You might not believe it but a woman in Florida was arrested by the police for riding her horse on a highway. The issue wasn't that she was riding the horse, but rather that she wasn't doing so on some country road. Compounding matters, she was apparently drunk as she galloped on down the highway. The woman was charged with a DUI and the horse was probably put out to pasture.
In banking, small businesses have been regular visitors to community bank branches since you tied your horse to the hitching post out front. Those days are long gone, however, and a recent survey finds these same small business owners don't really want to come into the branch anymore, when it comes to depositing checks at least.
A recent survey by Aite Group of small businesses found that they would be willing to pay for a remote deposit capture (RDC) service that would eliminate the need to go to the bank to deposit checks. Only 10% said they were not willing at all to pay for such a service. The rest said they were either somewhat willing to very willing to pay for RDC services.
The survey included businesses with annual revenues from as little as $100,000 to as much as $20mm. The results seem to contradict some conventional wisdom about small businesses and checks. Some say small business owners don't mind making regular visits to bank branches to make deposits, and that they are too strapped to pay for RDC. The survey does not seem to support that premise.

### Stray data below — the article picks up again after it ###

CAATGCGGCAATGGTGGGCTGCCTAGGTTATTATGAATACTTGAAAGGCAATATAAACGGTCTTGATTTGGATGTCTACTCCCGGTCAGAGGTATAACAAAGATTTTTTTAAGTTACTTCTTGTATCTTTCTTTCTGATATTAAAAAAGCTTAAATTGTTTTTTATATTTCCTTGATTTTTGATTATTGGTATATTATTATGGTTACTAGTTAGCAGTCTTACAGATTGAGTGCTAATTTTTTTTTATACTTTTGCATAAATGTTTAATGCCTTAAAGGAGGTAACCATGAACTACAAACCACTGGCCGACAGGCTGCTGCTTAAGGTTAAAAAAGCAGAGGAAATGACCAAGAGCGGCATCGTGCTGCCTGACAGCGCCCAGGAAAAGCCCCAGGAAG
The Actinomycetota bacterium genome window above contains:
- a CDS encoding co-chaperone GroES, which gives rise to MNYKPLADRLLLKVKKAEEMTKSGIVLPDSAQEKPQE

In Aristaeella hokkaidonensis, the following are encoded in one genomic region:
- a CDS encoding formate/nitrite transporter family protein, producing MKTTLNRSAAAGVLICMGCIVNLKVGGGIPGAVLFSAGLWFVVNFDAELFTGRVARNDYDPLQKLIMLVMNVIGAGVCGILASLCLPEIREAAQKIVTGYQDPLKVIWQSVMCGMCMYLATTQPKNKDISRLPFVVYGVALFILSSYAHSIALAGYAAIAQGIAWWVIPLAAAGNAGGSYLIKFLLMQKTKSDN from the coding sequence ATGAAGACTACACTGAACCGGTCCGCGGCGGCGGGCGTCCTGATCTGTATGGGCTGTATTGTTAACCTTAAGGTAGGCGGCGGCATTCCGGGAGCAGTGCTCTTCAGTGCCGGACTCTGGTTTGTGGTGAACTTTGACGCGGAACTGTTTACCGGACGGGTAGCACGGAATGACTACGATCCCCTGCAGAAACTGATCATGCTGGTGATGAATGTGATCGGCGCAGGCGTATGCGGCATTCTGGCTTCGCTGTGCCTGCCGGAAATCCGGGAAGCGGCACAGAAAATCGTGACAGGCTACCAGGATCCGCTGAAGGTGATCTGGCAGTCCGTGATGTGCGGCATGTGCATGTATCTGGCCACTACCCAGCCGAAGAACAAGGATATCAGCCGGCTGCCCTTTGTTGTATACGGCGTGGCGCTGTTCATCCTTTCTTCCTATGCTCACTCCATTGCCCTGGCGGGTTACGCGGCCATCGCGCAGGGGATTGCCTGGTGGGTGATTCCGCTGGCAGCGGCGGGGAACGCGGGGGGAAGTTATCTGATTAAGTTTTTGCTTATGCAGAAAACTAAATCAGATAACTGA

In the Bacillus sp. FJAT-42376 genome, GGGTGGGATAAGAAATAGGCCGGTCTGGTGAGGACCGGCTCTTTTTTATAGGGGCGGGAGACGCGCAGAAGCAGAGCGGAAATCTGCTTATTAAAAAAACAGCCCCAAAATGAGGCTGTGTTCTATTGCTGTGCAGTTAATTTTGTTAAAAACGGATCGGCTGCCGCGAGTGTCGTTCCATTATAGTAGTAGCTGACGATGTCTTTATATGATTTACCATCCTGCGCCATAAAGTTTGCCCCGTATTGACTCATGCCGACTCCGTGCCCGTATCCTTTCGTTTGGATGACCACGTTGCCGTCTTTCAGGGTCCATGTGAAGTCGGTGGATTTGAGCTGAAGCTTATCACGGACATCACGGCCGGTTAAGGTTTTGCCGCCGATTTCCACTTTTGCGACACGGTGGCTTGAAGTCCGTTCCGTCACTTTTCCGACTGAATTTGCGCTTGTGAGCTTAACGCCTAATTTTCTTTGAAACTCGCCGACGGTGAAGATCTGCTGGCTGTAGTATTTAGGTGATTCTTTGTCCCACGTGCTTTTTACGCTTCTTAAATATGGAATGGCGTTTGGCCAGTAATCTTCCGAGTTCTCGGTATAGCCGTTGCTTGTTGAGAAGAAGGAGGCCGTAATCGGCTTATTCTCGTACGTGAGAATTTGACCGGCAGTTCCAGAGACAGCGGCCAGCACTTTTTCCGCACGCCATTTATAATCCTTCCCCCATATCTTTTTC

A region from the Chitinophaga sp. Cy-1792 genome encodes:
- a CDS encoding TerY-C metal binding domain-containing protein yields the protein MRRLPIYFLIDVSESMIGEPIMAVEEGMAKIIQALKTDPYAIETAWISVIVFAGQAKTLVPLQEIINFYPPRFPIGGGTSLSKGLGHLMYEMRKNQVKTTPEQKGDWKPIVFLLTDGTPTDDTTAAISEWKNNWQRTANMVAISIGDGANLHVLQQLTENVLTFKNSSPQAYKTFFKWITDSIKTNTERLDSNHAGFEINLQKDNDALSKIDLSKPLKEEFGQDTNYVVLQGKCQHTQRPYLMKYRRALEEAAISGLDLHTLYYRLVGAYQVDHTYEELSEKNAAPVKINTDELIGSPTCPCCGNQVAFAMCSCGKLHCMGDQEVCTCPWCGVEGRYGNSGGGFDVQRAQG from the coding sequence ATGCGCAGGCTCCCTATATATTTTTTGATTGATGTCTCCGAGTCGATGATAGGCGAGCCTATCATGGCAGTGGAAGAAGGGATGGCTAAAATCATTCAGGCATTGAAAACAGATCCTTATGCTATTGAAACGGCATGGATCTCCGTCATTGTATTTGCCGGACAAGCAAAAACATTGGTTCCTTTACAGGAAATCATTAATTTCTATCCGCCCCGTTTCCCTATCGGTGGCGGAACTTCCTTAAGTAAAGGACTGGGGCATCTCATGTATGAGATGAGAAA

As such, community banks may want to consider the survey results and decide how to respond. Apparently small businesses may be more willing than not to pay for the right RDC service, and they have no problem reducing their branch visits. According to another study, small businesses visit banks anywhere from 1x per week to as much as 1x per day to deposit checks.
Certainly, the use of checks overall has been on the decline for decades. The FDIC cleared about 17B checks in 2016, down about 2.5B since 2012. Not too long ago, 40B checks were being cleared annually. Credit cards, debit cards and other non-cash payments (as well as cash usage) are taking over, rising to 144B transactions in 2016, up by 21B since 2012.
For banks looking to transition small business customers to RDC, one of the problems may be the technology itself. Most RDC technology is geared toward big banks and big businesses, and its design is often costly, complicated and unwieldy for the needs of a small business. Some industry research finds up to 64% of banks with < $1B in assets don't have an RDC solution tailored to small businesses and only 4% of smaller institutions offer a small business-focused solution.
It may not be for lack of interest. It appears that many RDC solutions geared toward small business customers are overly complicated. As such, some banks have opted to use consumer solutions for small business customers. There are problems here though; as such solutions are obviously not geared to the specific needs of businesses.
The biggest banks push RDC for small businesses as a safe and secure way to send check images from the business location, so owners can get back to running their business. This approach is effective, so community banks that use it and add a layer of additional personal service might be on to something that not only helps the customer meet their needs, but also addresses the clippety clop noise around this issue.